On November 20, 14 Catholic organizations, including the Maryknoll Office for Global Concerns, sent a statement to members of Congress regarding the Syrian refugee crisis and the need to welcome Syrian refugees.
Maryknoll missioners’ work overseas with women is extensive and diverse, in areas including, but not limited to, refugees; HIV and AIDS victims and prevention; domestic violence; prostitution; sexual exploitation and trafficking; women in jail; income generation; agriculture; indigenous rights; nutrition; health and mental health; human rights; and formal and informal education.
The Maryknoll Office for Global Concerns (MOGC) follows issues affecting women because in most societies, in general, women endure a lower status than men. Since women comprise half of the world’s population, this gender inequality remains one of the major challenges for global justice and peace. Gender inequality and the lack of implementation of women’s rights is based mainly in cultural traditions, but is reinforced by poverty, lack of opportunities, armed conflict, and migration, among others. Full recognition of women’s rights and dignity brings positive effects to communities.
Our framework for this work are the UN Convention on the Elimination of all Forms of Discrimination against Women (CEDAW), adopted in 1979, along with its Optional Protocol adopted in 1999; and the Beijing Platform for Action, adopted in 1995.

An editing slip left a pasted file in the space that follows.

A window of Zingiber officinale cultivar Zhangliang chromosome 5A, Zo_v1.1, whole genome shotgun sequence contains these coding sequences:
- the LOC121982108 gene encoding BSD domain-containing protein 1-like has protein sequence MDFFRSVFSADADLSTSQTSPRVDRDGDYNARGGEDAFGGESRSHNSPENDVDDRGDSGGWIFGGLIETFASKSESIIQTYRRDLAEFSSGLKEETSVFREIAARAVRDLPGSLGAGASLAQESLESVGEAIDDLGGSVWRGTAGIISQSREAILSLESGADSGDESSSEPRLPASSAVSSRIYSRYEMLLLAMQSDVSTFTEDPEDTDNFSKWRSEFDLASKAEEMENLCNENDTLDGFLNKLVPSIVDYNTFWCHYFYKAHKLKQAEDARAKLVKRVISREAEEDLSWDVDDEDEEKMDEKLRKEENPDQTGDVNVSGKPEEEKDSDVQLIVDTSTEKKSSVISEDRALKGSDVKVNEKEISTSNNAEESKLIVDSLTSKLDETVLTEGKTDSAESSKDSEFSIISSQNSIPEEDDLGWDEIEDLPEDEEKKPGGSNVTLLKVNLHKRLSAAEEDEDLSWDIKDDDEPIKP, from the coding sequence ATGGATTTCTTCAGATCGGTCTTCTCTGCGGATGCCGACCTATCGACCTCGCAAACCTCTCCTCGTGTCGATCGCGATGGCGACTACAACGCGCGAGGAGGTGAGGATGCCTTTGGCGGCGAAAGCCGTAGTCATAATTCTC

The CEDAW is legally binding, meaning that countries that ratify this treaty have to review their legislation to match CEDAW’s provisions. (The U.S. has not ratified CEDAW, despite being a major player in the drafting process of this treaty.) The Beijing Platform for Action is not a treaty, but is a major agreement on actions to which governments committed in order to advance the status of women worldwide.
The MOGC links Maryknoll work’s in the field with global issues and promotes the direct participation of Maryknoll members and their local coworkers in UN gatherings: global meetings and regular sessions, especially the annual session related with the UN Commission on the Advancement of Women. To reverse gender inequality, we give special attention to the girl child through the UNICEF/NGO Working Group on the Girl Child.
Learn more at UN Women, the United Nations entity for gender equality and the empowerment of women.
Articles, alerts, events
The Maryknoll Office for Global Concerns endorses the recently introduced End Modern Slavery Initiative Act, sponsored by Sen. Bob Corker (R-TN).
Lay missioner Liz Mach writes about her work in Tanzania, where the holiday time means the closing of schools and the return home of girls in order to undergo female genital mutilation (FGM).
Pope Francis’ address for the World Day of Peace, January 1, 2015 was a strong condemnation of the various systems of slavery that deny our shared humanity.
The following request for action and support was circulated by the Leadership Conference of Women Religious, based on information from the Sisters of Loretto Nazareth.
The following article, published in the September-October 2014 NewsNotes, was prepared by Cathy Rowan, who is the Corporate Responsibility Coordinator for the Maryknoll Sisters.